ESPE Abstracts (2014) 82 P-D-2-3-395

Body Composition in 10-15 Years Old Children Exposed to Pesticides Prenatally

Jeanette Tinggaarda, Christine Wohlfahrt-Vejea, Ida M Schmidta, Malene Boasa, Steffen Husbyb, Katharina M Maina, Niels E Skakkebæka, Tina K Jensena,c & Helle R Andersenc


aDepartment of Growth and Reproduction, University Hospital of Copenhagen, Rigshospitalet, Copenhagen, Denmark; bHans Christian Andersen Children’s Hospital, University of Southern Denmark, Odense, Denmark; cInstitute of Public Health, University of Southern Denmark, Odense, Denmark


Background: Exposure to non-persistent pesticides may have an effect on prenatal growth and later risk of adiposity. Prenatal pesticide exposure has been found to be associated with lower birth weight and higher body fat percentage calculated from skinfolds at age 6–11 years. Body composition measured by using DXA in children prenatally exposed to pesticides has not previously been reported.

Objective and hypotheses: To study the effects of prenatal pesticide exposure on body composition measured by DXA in children. We hypothesize that prenatal exposure to pesticides predispose to childhood adiposity.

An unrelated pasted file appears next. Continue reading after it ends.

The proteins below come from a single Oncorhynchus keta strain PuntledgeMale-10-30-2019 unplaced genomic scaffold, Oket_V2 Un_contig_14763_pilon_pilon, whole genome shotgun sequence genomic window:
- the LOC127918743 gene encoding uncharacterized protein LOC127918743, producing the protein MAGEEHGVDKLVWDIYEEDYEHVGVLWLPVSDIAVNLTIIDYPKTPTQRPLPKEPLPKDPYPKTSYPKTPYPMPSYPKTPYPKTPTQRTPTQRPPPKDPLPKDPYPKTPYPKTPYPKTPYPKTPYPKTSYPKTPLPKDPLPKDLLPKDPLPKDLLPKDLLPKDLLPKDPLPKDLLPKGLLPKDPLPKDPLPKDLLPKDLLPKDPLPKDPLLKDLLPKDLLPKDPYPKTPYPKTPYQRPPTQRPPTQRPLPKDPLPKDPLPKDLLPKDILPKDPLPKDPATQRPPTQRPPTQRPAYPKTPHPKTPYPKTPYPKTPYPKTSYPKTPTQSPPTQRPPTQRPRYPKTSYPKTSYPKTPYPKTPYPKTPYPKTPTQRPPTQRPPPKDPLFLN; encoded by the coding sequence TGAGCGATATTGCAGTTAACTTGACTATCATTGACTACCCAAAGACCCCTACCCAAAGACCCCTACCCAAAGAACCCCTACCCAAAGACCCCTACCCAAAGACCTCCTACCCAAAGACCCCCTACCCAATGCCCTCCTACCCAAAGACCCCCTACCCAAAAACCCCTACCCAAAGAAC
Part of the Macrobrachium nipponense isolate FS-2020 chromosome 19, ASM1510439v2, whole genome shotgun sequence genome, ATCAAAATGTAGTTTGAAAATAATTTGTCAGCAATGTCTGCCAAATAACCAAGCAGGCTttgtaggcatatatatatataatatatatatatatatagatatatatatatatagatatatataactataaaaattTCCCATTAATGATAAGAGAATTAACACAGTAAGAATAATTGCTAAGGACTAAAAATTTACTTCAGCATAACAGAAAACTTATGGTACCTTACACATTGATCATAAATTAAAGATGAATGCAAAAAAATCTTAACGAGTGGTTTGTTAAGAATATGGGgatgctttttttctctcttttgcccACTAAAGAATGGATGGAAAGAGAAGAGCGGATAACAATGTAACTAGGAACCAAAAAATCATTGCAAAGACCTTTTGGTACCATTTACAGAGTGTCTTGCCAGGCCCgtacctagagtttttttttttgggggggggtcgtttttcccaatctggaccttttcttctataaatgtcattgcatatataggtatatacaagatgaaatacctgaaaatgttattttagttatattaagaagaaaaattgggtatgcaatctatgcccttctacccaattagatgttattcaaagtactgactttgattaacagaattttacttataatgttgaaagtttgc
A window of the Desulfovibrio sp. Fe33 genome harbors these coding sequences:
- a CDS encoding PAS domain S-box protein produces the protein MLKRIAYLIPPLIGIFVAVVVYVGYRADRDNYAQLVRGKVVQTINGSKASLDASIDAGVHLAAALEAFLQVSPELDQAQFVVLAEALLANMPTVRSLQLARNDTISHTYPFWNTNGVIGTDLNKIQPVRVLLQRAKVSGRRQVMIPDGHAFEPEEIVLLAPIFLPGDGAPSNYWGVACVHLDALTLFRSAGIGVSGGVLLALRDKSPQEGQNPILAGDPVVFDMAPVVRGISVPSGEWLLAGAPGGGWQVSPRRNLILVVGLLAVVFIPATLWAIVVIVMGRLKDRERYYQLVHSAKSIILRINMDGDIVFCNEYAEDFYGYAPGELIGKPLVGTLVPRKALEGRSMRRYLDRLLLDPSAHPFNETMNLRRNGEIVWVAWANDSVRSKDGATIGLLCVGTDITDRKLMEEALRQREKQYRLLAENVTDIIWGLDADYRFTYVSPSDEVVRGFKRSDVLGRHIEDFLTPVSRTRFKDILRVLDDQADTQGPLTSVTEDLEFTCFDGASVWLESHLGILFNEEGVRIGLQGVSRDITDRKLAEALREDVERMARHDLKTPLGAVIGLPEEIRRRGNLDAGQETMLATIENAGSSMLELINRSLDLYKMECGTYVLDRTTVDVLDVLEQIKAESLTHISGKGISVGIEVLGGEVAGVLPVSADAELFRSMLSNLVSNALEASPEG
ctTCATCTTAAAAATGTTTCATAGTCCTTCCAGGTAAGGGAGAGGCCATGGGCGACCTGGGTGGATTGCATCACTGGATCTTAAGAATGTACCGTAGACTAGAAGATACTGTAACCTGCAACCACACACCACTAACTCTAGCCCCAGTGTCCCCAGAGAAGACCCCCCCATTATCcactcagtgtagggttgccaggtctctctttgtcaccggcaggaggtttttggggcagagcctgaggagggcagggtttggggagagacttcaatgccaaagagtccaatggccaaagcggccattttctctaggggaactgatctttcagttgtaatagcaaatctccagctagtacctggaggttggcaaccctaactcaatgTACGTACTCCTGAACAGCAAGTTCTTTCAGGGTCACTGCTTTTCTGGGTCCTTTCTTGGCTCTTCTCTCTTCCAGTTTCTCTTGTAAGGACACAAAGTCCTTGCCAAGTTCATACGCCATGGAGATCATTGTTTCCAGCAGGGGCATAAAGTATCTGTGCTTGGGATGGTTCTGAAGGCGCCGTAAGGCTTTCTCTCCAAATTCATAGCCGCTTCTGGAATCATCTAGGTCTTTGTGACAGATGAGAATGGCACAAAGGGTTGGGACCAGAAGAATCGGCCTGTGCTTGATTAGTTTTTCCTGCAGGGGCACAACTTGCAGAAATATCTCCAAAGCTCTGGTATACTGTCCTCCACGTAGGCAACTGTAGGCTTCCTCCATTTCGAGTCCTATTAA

Method: A prospective study including 247 children born by female greenhouse workers. The children were examined at 3 months (N=203), 6–11 years (N=177), and 10–15 years of age (N=163). The examination included anthropometry, skinfold measurements, pubertal staging, urine, and blood sampling. Whole body DXA scan was performed in 160 of 163 children at age 10–15 years.

Results: Children exposed to pesticides had significantly lower birth weight and weight for gestational age (P=0.032 and P=0.038 respectively). At age 10–15 years the following parameters were significantly higher in exposed children compared to unexposed children, irrespective of gender: BMI SDS, increase in BMI SDS from birth, waist circumference, skinfold measurements, total body fat percentage (calculated from skinfold measurements using Slaughter equation and by DXA), and android and gynoid fat percentages (DXA). Total body fat SDS (DXA) was 0.46 S.D. higher in exposed than unexposed children when adjusting for maternal smoking during pregnancy, puberty and socioeconomic status.

Conclusion: Prenatal pesticide exposure was associated with reduced prenatal growth followed by increased childhood adiposity measured by skinfolds and DXA.

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